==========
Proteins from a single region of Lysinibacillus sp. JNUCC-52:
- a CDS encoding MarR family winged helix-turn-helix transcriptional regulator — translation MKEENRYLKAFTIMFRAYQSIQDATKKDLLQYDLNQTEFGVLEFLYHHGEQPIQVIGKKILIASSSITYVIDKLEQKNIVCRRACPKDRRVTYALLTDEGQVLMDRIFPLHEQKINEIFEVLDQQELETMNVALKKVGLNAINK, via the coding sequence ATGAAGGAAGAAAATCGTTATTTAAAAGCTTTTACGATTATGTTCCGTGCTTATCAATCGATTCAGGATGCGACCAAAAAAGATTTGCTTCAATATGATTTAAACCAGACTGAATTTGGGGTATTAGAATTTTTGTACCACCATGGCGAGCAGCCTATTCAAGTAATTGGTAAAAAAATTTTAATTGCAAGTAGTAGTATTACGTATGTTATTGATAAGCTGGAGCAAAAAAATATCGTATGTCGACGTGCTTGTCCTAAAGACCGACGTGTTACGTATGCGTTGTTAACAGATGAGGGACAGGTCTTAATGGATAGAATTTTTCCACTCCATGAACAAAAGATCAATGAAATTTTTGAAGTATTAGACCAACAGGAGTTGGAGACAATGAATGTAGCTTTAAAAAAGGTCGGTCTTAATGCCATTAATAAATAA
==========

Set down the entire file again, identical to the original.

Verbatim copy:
Proteins from a single region of Lysinibacillus sp. JNUCC-52:
- a CDS encoding MarR family winged helix-turn-helix transcriptional regulator — translation MKEENRYLKAFTIMFRAYQSIQDATKKDLLQYDLNQTEFGVLEFLYHHGEQPIQVIGKKILIASSSITYVIDKLEQKNIVCRRACPKDRRVTYALLTDEGQVLMDRIFPLHEQKINEIFEVLDQQELETMNVALKKVGLNAINK, via the coding sequence ATGAAGGAAGAAAATCGTTATTTAAAAGCTTTTACGATTATGTTCCGTGCTTATCAATCGATTCAGGATGCGACCAAAAAAGATTTGCTTCAATATGATTTAAACCAGACTGAATTTGGGGTATTAGAATTTTTGTACCACCATGGCGAGCAGCCTATTCAAGTAATTGGTAAAAAAATTTTAATTGCAAGTAGTAGTATTACGTATGTTATTGATAAGCTGGAGCAAAAAAATATCGTATGTCGACGTGCTTGTCCTAAAGACCGACGTGTTACGTATGCGTTGTTAACAGATGAGGGACAGGTCTTAATGGATAGAATTTTTCCACTCCATGAACAAAAGATCAATGAAATTTTTGAAGTATTAGACCAACAGGAGTTGGAGACAATGAATGTAGCTTTAAAAAAGGTCGGTCTTAATGCCATTAATAAATAA